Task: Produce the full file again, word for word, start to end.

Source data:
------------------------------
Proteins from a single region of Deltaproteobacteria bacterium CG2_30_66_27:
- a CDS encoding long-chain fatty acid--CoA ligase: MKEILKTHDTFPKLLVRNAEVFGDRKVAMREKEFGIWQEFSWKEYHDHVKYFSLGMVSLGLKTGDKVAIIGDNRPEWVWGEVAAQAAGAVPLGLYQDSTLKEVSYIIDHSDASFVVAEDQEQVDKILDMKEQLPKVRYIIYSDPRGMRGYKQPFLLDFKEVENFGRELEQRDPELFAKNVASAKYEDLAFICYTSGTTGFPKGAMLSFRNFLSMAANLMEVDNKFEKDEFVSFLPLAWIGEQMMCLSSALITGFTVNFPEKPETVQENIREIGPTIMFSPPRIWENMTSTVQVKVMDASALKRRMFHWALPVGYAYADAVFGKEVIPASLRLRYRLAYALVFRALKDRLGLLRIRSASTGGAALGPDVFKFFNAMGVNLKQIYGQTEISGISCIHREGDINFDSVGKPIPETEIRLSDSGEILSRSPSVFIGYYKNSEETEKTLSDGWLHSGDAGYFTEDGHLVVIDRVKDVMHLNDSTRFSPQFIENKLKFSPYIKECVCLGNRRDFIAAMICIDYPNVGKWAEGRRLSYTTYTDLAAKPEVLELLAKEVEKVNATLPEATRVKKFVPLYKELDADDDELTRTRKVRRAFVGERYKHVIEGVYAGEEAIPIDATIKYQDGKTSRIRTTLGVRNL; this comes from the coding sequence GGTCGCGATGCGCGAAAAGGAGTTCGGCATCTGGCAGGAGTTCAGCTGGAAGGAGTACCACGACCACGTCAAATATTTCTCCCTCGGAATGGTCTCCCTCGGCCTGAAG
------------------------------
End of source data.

Proteins from a single region of Deltaproteobacteria bacterium CG2_30_66_27:
- a CDS encoding long-chain fatty acid--CoA ligase: MKEILKTHDTFPKLLVRNAEVFGDRKVAMREKEFGIWQEFSWKEYHDHVKYFSLGMVSLGLKTGDKVAIIGDNRPEWVWGEVAAQAAGAVPLGLYQDSTLKEVSYIIDHSDASFVVAEDQEQVDKILDMKEQLPKVRYIIYSDPRGMRGYKQPFLLDFKEVENFGRELEQRDPELFAKNVASAKYEDLAFICYTSGTTGFPKGAMLSFRNFLSMAANLMEVDNKFEKDEFVSFLPLAWIGEQMMCLSSALITGFTVNFPEKPETVQENIREIGPTIMFSPPRIWENMTSTVQVKVMDASALKRRMFHWALPVGYAYADAVFGKEVIPASLRLRYRLAYALVFRALKDRLGLLRIRSASTGGAALGPDVFKFFNAMGVNLKQIYGQTEISGISCIHREGDINFDSVGKPIPETEIRLSDSGEILSRSPSVFIGYYKNSEETEKTLSDGWLHSGDAGYFTEDGHLVVIDRVKDVMHLNDSTRFSPQFIENKLKFSPYIKECVCLGNRRDFIAAMICIDYPNVGKWAEGRRLSYTTYTDLAAKPEVLELLAKEVEKVNATLPEATRVKKFVPLYKELDADDDELTRTRKVRRAFVGERYKHVIEGVYAGEEAIPIDATIKYQDGKTSRIRTTLGVRNL; this comes from the coding sequence GGTCGCGATGCGCGAAAAGGAGTTCGGCATCTGGCAGGAGTTCAGCTGGAAGGAGTACCACGACCACGTCAAATATTTCTCCCTCGGAATGGTCTCCCTCGGCCTGAAG